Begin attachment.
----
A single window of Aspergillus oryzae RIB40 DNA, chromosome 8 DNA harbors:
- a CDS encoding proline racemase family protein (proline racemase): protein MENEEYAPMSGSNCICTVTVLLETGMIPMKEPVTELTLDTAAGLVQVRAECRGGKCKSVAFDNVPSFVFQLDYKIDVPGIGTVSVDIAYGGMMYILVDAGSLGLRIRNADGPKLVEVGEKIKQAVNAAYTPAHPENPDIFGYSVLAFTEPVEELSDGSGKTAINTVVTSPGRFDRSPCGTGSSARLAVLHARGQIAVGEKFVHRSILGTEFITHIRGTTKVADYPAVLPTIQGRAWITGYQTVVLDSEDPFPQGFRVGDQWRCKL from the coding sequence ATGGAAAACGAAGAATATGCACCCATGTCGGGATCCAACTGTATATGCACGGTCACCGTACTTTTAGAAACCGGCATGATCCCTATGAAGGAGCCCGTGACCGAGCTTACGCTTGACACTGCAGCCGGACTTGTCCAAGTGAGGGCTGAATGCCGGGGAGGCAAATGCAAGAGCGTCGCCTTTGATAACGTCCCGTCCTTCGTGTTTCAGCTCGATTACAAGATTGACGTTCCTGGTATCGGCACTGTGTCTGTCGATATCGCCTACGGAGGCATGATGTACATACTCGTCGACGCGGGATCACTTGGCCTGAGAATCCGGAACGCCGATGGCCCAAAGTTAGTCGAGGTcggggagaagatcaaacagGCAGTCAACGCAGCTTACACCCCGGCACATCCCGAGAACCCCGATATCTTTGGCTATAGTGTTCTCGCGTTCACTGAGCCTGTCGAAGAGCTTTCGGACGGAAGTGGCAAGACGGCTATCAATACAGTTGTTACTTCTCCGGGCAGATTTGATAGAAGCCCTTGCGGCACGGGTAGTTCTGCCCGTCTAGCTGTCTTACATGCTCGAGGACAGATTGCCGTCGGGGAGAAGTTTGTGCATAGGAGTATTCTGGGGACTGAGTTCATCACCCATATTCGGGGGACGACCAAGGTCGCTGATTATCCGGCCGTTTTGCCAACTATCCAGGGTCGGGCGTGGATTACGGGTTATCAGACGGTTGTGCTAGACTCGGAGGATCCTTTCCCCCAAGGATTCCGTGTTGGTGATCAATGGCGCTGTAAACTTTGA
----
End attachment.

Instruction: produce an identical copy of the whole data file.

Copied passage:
A single window of Aspergillus oryzae RIB40 DNA, chromosome 8 DNA harbors:
- a CDS encoding proline racemase family protein (proline racemase): protein MENEEYAPMSGSNCICTVTVLLETGMIPMKEPVTELTLDTAAGLVQVRAECRGGKCKSVAFDNVPSFVFQLDYKIDVPGIGTVSVDIAYGGMMYILVDAGSLGLRIRNADGPKLVEVGEKIKQAVNAAYTPAHPENPDIFGYSVLAFTEPVEELSDGSGKTAINTVVTSPGRFDRSPCGTGSSARLAVLHARGQIAVGEKFVHRSILGTEFITHIRGTTKVADYPAVLPTIQGRAWITGYQTVVLDSEDPFPQGFRVGDQWRCKL from the coding sequence ATGGAAAACGAAGAATATGCACCCATGTCGGGATCCAACTGTATATGCACGGTCACCGTACTTTTAGAAACCGGCATGATCCCTATGAAGGAGCCCGTGACCGAGCTTACGCTTGACACTGCAGCCGGACTTGTCCAAGTGAGGGCTGAATGCCGGGGAGGCAAATGCAAGAGCGTCGCCTTTGATAACGTCCCGTCCTTCGTGTTTCAGCTCGATTACAAGATTGACGTTCCTGGTATCGGCACTGTGTCTGTCGATATCGCCTACGGAGGCATGATGTACATACTCGTCGACGCGGGATCACTTGGCCTGAGAATCCGGAACGCCGATGGCCCAAAGTTAGTCGAGGTcggggagaagatcaaacagGCAGTCAACGCAGCTTACACCCCGGCACATCCCGAGAACCCCGATATCTTTGGCTATAGTGTTCTCGCGTTCACTGAGCCTGTCGAAGAGCTTTCGGACGGAAGTGGCAAGACGGCTATCAATACAGTTGTTACTTCTCCGGGCAGATTTGATAGAAGCCCTTGCGGCACGGGTAGTTCTGCCCGTCTAGCTGTCTTACATGCTCGAGGACAGATTGCCGTCGGGGAGAAGTTTGTGCATAGGAGTATTCTGGGGACTGAGTTCATCACCCATATTCGGGGGACGACCAAGGTCGCTGATTATCCGGCCGTTTTGCCAACTATCCAGGGTCGGGCGTGGATTACGGGTTATCAGACGGTTGTGCTAGACTCGGAGGATCCTTTCCCCCAAGGATTCCGTGTTGGTGATCAATGGCGCTGTAAACTTTGA